TRENTON — New Jerseyans age 16 and over can get a COVID-19 vaccine starting April 19, weeks ahead of schedule, according to Gov. Phil Murphy.

The state had originally targeted May 1 for allowing all adults in New Jersey to receive the vaccine, but “given the trajectory we are on, we believe this is the right time to put our program into higher gear,” the governor said Monday.

So far, 4.7 million individuals in the Garden State have received at least one dose of the vaccine, with 1.7 million fully vaccinated. The governor has said that the state plans to vaccinate 4.7 million individuals fully by June 30.

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The announcement comes as the federal Centers for Disease Control and Prevention [CDC] has been increasing the supply of vaccines sent to New Jersey.

On April 5, the CDC announced how many doses of each of the three available COVID-19 vaccines New Jersey will receive this week.There will be 91,300 first and 91,300-second doses of the Moderna vaccine, an increase from the 87,400 first and 87,400-second doses received last week.

New Jersey is expected to receive a greater portion of a single-shot vaccine developed by Johnson & Johnson. This week, the CDC reported that the state will receive 131,600 doses of the Janssen vaccine, up from the 51,700 received last week.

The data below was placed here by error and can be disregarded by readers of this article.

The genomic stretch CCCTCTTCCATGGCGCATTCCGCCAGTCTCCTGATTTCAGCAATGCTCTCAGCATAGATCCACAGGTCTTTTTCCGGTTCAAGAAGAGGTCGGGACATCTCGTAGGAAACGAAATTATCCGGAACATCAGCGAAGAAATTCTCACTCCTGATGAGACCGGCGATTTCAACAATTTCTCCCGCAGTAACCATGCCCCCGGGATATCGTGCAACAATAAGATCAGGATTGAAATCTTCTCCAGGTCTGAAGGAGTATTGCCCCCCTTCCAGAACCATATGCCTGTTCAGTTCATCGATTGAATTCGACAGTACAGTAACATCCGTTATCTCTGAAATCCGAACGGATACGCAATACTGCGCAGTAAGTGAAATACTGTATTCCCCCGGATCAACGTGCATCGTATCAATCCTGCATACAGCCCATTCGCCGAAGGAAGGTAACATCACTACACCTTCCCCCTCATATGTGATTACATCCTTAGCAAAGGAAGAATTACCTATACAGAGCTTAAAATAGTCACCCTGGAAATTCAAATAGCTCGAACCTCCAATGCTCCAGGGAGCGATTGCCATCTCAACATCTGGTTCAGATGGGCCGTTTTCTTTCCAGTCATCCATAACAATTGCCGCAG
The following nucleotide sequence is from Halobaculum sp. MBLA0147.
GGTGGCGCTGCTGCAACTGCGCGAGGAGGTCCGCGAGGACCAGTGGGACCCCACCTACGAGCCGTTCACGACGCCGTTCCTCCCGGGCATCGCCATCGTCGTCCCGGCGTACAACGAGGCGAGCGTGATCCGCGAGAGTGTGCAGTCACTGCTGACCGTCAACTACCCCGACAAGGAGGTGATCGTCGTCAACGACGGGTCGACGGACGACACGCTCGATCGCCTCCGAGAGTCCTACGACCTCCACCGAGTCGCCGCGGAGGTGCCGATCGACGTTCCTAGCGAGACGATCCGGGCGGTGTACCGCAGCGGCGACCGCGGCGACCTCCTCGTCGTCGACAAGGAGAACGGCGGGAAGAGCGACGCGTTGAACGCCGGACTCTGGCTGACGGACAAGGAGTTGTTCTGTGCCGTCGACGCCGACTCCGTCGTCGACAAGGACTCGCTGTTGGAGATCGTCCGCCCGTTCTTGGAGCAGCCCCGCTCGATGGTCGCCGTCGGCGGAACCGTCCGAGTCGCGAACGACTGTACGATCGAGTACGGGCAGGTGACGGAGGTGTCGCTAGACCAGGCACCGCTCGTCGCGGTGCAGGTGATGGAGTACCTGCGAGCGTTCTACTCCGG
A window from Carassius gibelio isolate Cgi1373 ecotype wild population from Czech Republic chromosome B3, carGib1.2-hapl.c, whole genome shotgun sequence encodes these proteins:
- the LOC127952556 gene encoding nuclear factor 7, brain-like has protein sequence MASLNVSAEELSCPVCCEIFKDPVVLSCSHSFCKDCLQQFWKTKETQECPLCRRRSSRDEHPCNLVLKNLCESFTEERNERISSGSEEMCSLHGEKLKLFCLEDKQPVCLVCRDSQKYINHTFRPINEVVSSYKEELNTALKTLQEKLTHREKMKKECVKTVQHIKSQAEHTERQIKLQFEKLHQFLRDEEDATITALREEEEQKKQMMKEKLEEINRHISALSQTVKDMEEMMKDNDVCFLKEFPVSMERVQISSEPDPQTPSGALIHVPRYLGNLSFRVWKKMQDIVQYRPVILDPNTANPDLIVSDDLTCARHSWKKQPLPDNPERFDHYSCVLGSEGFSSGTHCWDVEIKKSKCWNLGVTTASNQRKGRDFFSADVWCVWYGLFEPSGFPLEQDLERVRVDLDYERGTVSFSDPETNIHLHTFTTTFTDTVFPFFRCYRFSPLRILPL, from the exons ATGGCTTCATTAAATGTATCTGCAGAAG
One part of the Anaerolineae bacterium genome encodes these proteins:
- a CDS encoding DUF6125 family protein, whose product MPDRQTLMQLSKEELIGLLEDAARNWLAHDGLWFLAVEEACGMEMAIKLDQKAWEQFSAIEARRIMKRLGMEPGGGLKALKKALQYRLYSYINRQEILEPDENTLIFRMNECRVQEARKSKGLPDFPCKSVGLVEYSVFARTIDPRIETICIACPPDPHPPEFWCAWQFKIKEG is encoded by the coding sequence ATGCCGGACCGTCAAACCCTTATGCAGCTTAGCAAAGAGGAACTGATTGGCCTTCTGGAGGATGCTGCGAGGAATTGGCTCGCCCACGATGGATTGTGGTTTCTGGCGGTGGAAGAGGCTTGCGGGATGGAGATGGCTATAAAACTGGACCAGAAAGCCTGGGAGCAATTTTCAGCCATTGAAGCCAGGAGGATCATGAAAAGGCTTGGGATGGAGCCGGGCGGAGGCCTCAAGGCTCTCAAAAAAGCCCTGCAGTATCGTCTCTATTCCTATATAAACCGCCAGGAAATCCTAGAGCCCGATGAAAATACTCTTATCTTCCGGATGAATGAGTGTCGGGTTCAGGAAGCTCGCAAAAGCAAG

This week, the state will receive 120,510 first and 120,510-second doses of the Pfizer-BioNTech vaccine, down from the roughly 148,000 first and second doses received last week.

“Coupled together, this has better positioned our state to be able to expand eligibility through our more than 770 vaccine sites,” Judith Persichilli, the commission of the New Jersey Department of Health, said on Monday.

On April 5, the state lowered the minimum age that New Jerseyians without pre-existing conditions or essential workers can receive a vaccine, from 65 to 55.

Today, vaccine eligibility will also be extended to the following groups:

Individuals ages 16 and up with intellectual and developmental disabilities;
Educators, including support staff, in higher education settings;
Communications infrastructure support, including engineers, technicians and members of the press;
Real estate, building, and home service workers, including construction workers, code officials, plumbers, electricians, HVAC technicians, property management and maintenance workers;
Retail financial institution workers, including bank tellers, lending services, public accounting, and check-cashing workers;
Sanitation workers providing disinfection and janitorial services; city sanitation workers; residential, commercial, and industrial solid- and hazardous-waste removal workers;
Laundry service workers, including those working in laundromats, laundry services and dry cleaners;
Utility workers including electrical generation and supply system, natural gas delivery, nuclear power plant, water supply, telephone, cable/fiber/optical/broadband/cellular service workers; and,
Librarians and support staff at municipal, county, and state libraries.

 

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